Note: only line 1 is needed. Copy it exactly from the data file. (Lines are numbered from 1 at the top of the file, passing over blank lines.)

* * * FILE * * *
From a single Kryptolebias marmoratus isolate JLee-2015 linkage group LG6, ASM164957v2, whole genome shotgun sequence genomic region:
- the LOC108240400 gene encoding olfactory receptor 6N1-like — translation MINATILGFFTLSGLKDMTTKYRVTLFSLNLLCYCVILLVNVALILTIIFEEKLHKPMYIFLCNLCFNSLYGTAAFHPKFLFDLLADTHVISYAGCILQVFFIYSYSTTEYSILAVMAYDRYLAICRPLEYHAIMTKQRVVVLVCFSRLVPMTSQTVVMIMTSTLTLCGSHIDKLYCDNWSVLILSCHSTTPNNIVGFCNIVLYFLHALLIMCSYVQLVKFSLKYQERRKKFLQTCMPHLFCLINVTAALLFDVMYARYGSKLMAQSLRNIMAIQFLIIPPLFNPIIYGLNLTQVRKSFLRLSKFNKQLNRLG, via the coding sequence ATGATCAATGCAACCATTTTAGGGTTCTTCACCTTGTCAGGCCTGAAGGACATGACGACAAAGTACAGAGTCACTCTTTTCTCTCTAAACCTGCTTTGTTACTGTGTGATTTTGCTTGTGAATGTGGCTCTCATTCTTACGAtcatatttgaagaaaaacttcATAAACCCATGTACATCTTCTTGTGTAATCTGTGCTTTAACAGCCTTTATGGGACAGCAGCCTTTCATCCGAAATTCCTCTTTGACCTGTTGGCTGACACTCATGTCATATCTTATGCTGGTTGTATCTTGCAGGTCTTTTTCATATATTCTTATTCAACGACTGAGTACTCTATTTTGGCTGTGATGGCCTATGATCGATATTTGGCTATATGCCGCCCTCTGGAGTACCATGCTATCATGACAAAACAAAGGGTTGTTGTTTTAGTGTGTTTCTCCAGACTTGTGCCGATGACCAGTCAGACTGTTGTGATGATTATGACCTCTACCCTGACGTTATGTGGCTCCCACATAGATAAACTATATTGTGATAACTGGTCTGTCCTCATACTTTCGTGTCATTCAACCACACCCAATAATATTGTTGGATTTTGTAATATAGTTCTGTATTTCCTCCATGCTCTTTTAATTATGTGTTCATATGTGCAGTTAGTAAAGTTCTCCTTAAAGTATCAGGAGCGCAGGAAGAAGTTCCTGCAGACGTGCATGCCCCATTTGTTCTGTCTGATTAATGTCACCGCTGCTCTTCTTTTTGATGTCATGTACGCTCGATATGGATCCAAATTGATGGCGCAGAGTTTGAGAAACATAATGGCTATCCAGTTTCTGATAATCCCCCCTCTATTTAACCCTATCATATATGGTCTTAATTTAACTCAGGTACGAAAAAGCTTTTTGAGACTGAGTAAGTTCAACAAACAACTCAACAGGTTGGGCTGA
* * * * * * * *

From a single Kryptolebias marmoratus isolate JLee-2015 linkage group LG6, ASM164957v2, whole genome shotgun sequence genomic region: